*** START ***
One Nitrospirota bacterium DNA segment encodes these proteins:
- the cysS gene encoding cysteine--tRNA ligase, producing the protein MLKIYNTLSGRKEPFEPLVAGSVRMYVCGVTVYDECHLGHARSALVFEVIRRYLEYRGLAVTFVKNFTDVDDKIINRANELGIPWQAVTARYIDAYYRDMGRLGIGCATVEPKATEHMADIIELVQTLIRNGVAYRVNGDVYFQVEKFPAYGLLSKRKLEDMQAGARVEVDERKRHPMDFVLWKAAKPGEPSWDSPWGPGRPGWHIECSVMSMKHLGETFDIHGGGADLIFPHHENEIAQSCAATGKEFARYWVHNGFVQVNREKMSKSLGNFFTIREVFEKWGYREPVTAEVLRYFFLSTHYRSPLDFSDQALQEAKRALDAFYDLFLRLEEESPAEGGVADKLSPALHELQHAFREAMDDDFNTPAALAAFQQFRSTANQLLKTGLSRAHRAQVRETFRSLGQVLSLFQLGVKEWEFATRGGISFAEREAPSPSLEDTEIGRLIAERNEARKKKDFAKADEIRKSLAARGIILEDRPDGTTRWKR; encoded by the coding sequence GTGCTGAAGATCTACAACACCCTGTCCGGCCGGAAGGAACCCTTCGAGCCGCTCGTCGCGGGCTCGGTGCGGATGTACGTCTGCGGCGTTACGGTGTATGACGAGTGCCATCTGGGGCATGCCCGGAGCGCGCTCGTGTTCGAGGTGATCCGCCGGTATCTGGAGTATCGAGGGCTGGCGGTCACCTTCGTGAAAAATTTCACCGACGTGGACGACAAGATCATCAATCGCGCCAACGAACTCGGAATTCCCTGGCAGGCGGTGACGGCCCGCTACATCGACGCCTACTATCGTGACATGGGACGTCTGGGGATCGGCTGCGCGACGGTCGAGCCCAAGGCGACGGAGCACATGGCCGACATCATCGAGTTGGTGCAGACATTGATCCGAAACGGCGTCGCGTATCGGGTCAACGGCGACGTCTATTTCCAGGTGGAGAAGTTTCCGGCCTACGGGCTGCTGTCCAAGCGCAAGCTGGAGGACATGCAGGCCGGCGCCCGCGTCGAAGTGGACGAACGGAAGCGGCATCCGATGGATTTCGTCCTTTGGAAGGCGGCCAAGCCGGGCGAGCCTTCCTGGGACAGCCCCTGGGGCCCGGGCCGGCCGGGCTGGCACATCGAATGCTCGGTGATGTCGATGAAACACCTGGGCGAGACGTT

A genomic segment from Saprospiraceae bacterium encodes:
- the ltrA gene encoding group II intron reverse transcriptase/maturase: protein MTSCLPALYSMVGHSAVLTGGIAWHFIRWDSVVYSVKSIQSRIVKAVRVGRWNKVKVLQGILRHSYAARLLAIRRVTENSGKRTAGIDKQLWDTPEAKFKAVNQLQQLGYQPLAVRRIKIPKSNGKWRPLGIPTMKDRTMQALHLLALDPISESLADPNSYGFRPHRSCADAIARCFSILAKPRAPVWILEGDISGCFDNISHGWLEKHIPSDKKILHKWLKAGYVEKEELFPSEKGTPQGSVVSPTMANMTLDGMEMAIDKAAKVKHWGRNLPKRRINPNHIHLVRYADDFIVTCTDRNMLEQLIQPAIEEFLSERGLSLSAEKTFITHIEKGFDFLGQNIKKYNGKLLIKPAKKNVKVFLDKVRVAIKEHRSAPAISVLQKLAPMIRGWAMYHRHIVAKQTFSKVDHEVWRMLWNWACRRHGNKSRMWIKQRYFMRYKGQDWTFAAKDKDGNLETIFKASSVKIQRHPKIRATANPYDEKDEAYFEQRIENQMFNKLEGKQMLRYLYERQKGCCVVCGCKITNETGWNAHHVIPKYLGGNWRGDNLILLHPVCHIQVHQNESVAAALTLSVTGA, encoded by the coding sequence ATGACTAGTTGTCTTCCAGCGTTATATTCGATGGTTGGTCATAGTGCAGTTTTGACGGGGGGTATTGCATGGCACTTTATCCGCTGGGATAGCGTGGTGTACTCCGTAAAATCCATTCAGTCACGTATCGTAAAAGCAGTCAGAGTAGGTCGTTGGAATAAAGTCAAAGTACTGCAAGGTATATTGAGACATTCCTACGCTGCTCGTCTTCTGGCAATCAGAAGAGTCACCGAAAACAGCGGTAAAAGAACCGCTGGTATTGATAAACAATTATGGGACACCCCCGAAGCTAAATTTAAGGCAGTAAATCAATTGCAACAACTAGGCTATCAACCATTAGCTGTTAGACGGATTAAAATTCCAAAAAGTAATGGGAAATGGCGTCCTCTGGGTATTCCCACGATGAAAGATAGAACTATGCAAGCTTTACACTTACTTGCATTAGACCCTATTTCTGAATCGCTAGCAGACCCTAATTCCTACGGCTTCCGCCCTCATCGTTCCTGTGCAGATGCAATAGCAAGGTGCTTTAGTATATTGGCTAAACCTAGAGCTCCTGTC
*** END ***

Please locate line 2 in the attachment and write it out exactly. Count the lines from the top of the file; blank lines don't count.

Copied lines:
- the cysS gene encoding cysteine--tRNA ligase, producing the protein MLKIYNTLSGRKEPFEPLVAGSVRMYVCGVTVYDECHLGHARSALVFEVIRRYLEYRGLAVTFVKNFTDVDDKIINRANELGIPWQAVTARYIDAYYRDMGRLGIGCATVEPKATEHMADIIELVQTLIRNGVAYRVNGDVYFQVEKFPAYGLLSKRKLEDMQAGARVEVDERKRHPMDFVLWKAAKPGEPSWDSPWGPGRPGWHIECSVMSMKHLGETFDIHGGGADLIFPHHENEIAQSCAATGKEFARYWVHNGFVQVNREKMSKSLGNFFTIREVFEKWGYREPVTAEVLRYFFLSTHYRSPLDFSDQALQEAKRALDAFYDLFLRLEEESPAEGGVADKLSPALHELQHAFREAMDDDFNTPAALAAFQQFRSTANQLLKTGLSRAHRAQVRETFRSLGQVLSLFQLGVKEWEFATRGGISFAEREAPSPSLEDTEIGRLIAERNEARKKKDFAKADEIRKSLAARGIILEDRPDGTTRWKR; encoded by the coding sequence GTGCTGAAGATCTACAACACCCTGTCCGGCCGGAAGGAACCCTTCGAGCCGCTCGTCGCGGGCTCGGTGCGGATGTACGTCTGCGGCGTTACGGTGTATGACGAGTGCCATCTGGGGCATGCCCGGAGCGCGCTCGTGTTCGAGGTGATCCGCCGGTATCTGGAGTATCGAGGGCTGGCGGTCACCTTCGTGAAAAATTTCACCGACGTGGACGACAAGATCATCAATCGCGCCAACGAACTCGGAATTCCCTGGCAGGCGGTGACGGCCCGCTACATCGACGCCTACTATCGTGACATGGGACGTCTGGGGATCGGCTGCGCGACGGTCGAGCCCAAGGCGACGGAGCACATGGCCGACATCATCGAGTTGGTGCAGACATTGATCCGAAACGGCGTCGCGTATCGGGTCAACGGCGACGTCTATTTCCAGGTGGAGAAGTTTCCGGCCTACGGGCTGCTGTCCAAGCGCAAGCTGGAGGACATGCAGGCCGGCGCCCGCGTCGAAGTGGACGAACGGAAGCGGCATCCGATGGATTTCGTCCTTTGGAAGGCGGCCAAGCCGGGCGAGCCTTCCTGGGACAGCCCCTGGGGCCCGGGCCGGCCGGGCTGGCACATCGAATGCTCGGTGATGTCGATGAAACACCTGGGCGAGACGTT